Lismore help for asbestos victims
THE late Bernie Banton may be the best-known victim of asbestosis and mesothelioma, but there are thousands of others who have died from the illness and still more continuing to suffer from exposure to the deadly dust.
While the James Hardie company fled overseas in what many believe was an attempt to avoid paying victims' compensation, asbestos was still being used in some common building products as late as the 1990s.
“You used to only see victims who worked for James Hardie, but now we are starting to find it in younger people who have been renovating and children who were around when their parents were building,” secretary of the Asbestosis and Mesothelioma Support Group, Nick Bos, said.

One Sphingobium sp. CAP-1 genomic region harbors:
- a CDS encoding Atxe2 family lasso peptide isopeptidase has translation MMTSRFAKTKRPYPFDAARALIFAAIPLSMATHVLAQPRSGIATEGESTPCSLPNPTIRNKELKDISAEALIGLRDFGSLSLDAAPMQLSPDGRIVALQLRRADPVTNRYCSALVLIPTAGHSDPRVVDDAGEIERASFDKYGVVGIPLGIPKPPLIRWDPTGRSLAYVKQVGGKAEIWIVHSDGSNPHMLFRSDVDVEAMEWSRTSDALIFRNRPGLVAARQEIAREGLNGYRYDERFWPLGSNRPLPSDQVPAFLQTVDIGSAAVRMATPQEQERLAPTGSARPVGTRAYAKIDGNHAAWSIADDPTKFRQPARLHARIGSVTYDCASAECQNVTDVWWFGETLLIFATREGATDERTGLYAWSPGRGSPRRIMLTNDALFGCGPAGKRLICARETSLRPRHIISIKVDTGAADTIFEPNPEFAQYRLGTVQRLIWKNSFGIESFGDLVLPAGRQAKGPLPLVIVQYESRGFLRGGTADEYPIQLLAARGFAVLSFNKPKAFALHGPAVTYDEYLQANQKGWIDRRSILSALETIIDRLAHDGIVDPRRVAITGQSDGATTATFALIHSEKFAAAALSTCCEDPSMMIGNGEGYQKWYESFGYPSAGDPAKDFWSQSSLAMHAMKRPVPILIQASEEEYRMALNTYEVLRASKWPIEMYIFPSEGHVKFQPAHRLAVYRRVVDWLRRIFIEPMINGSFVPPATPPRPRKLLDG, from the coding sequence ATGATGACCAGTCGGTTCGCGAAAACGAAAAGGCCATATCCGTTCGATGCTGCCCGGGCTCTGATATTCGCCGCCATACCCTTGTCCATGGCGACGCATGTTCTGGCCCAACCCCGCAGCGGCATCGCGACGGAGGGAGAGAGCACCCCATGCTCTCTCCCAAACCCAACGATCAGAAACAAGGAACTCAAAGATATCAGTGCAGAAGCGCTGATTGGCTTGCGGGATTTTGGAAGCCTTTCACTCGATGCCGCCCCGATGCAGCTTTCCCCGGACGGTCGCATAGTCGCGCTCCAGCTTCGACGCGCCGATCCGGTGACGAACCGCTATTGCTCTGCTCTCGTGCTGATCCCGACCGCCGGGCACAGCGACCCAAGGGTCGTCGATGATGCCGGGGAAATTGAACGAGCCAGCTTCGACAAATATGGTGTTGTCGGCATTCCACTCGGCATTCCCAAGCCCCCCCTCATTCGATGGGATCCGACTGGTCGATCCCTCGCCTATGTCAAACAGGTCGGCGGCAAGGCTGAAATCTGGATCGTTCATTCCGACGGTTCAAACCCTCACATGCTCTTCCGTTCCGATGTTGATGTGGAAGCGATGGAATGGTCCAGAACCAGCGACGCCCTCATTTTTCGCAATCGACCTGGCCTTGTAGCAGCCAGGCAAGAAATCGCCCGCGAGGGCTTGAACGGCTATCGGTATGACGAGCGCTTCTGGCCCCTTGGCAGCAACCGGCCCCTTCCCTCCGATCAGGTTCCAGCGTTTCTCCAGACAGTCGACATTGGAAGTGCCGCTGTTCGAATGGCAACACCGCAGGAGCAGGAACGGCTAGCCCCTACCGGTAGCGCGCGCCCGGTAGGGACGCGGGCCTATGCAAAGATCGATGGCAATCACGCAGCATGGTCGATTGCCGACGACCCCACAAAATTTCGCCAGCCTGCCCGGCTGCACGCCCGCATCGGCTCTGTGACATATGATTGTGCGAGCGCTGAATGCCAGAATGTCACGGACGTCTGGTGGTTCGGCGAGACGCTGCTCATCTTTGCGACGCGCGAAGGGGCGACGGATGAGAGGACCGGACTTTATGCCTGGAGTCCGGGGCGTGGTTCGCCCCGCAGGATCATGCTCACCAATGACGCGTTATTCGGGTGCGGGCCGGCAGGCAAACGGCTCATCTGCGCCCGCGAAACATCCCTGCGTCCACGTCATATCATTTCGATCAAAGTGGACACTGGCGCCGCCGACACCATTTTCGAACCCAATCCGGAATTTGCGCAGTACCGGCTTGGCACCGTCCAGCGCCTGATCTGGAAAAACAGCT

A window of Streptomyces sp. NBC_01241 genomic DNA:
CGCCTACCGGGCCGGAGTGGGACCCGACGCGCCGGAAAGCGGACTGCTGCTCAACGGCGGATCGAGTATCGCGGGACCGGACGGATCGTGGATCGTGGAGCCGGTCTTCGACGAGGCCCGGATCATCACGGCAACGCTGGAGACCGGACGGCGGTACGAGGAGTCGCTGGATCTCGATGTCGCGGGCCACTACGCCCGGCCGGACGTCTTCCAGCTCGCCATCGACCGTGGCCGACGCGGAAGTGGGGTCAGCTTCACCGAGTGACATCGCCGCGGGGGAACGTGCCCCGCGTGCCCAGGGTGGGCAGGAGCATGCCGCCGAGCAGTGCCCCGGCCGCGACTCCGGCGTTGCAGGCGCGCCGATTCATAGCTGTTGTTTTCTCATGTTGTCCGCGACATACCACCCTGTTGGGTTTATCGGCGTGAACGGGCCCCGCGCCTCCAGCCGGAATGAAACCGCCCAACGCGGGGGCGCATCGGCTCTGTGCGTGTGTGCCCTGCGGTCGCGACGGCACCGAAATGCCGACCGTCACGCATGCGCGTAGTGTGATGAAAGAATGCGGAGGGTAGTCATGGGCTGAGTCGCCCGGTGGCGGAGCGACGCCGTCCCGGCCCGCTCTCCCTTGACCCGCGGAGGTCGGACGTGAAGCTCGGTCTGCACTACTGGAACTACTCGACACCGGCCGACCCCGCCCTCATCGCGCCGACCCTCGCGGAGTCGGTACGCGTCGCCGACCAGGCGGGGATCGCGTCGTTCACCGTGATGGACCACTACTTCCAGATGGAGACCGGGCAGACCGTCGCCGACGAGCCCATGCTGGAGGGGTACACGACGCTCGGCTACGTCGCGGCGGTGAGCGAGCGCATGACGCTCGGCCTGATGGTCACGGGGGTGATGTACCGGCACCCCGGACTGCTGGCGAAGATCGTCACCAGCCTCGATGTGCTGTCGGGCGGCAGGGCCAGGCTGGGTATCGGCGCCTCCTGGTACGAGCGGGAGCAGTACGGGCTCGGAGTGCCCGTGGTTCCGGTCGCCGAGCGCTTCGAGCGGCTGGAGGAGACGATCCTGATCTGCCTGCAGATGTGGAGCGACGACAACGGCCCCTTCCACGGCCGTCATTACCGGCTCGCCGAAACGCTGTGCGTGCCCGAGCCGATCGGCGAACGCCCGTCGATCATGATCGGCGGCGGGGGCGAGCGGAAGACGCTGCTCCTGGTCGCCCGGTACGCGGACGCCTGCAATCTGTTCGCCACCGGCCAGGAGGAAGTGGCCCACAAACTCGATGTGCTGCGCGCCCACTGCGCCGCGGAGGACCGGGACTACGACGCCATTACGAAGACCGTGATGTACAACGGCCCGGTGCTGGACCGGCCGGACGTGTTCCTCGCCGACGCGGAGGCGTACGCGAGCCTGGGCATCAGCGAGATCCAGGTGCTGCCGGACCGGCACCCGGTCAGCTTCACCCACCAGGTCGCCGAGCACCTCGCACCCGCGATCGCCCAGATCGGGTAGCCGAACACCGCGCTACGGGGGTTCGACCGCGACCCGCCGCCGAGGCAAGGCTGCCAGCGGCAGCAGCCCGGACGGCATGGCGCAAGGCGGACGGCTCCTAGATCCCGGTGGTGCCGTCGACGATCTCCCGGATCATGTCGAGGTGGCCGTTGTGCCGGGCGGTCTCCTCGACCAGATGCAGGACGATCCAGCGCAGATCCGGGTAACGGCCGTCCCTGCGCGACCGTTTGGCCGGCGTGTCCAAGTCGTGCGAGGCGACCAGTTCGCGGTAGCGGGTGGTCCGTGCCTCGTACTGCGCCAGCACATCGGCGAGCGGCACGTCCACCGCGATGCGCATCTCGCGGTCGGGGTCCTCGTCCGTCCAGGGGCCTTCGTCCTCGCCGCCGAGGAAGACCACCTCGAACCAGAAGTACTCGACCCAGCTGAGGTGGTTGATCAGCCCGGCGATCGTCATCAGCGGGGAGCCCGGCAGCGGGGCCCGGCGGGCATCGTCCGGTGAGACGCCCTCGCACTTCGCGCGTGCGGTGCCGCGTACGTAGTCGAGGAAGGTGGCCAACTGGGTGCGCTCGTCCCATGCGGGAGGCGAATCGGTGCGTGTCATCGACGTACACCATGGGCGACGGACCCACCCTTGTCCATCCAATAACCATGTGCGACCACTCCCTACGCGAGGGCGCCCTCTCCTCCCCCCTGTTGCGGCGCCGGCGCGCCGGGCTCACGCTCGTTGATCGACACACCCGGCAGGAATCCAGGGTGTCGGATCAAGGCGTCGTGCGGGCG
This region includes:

Mr Bos and his group are this morning holding a conference for victims and their families at the Lismore Workers Club.
He said as more retirees were moving to the Northern Rivers, the number of people suffering from cancers related to asbestos exposure was increasing. And while medical advances have extended the life expediency for many by a couple of years, when they do die their families are left to pick up the pieces.
Speakers at today's conference are respiratory physician Dr Paul Laird, physiotherapist Alison Ford and Turner Freeman lawyer Thady Blundell.